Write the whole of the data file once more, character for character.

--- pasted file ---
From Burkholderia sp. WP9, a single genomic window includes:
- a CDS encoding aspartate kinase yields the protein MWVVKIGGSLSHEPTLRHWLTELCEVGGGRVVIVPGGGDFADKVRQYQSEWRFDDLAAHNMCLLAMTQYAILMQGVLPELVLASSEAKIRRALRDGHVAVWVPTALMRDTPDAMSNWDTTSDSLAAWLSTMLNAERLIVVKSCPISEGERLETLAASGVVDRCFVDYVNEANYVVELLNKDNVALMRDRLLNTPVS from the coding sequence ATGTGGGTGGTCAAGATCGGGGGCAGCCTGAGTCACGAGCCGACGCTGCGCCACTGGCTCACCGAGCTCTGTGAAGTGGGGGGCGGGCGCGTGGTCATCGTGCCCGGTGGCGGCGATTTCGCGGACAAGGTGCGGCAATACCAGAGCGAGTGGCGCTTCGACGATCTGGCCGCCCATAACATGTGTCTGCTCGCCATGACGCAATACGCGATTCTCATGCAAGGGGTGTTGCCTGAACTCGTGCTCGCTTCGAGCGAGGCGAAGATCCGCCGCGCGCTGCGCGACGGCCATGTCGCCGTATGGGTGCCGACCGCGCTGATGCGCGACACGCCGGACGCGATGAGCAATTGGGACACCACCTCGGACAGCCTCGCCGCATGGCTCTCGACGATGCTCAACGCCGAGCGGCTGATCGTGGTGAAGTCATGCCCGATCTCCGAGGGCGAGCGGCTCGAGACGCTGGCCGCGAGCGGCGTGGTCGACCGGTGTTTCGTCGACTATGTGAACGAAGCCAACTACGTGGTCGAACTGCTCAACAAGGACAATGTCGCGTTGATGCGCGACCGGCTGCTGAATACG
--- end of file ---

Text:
From Burkholderia sp. WP9, a single genomic window includes:
- a CDS encoding aspartate kinase yields the protein MWVVKIGGSLSHEPTLRHWLTELCEVGGGRVVIVPGGGDFADKVRQYQSEWRFDDLAAHNMCLLAMTQYAILMQGVLPELVLASSEAKIRRALRDGHVAVWVPTALMRDTPDAMSNWDTTSDSLAAWLSTMLNAERLIVVKSCPISEGERLETLAASGVVDRCFVDYVNEANYVVELLNKDNVALMRDRLLNTPVS from the coding sequence ATGTGGGTGGTCAAGATCGGGGGCAGCCTGAGTCACGAGCCGACGCTGCGCCACTGGCTCACCGAGCTCTGTGAAGTGGGGGGCGGGCGCGTGGTCATCGTGCCCGGTGGCGGCGATTTCGCGGACAAGGTGCGGCAATACCAGAGCGAGTGGCGCTTCGACGATCTGGCCGCCCATAACATGTGTCTGCTCGCCATGACGCAATACGCGATTCTCATGCAAGGGGTGTTGCCTGAACTCGTGCTCGCTTCGAGCGAGGCGAAGATCCGCCGCGCGCTGCGCGACGGCCATGTCGCCGTATGGGTGCCGACCGCGCTGATGCGCGACACGCCGGACGCGATGAGCAATTGGGACACCACCTCGGACAGCCTCGCCGCATGGCTCTCGACGATGCTCAACGCCGAGCGGCTGATCGTGGTGAAGTCATGCCCGATCTCCGAGGGCGAGCGGCTCGAGACGCTGGCCGCGAGCGGCGTGGTCGACCGGTGTTTCGTCGACTATGTGAACGAAGCCAACTACGTGGTCGAACTGCTCAACAAGGACAATGTCGCGTTGATGCGCGACCGGCTGCTGAATACG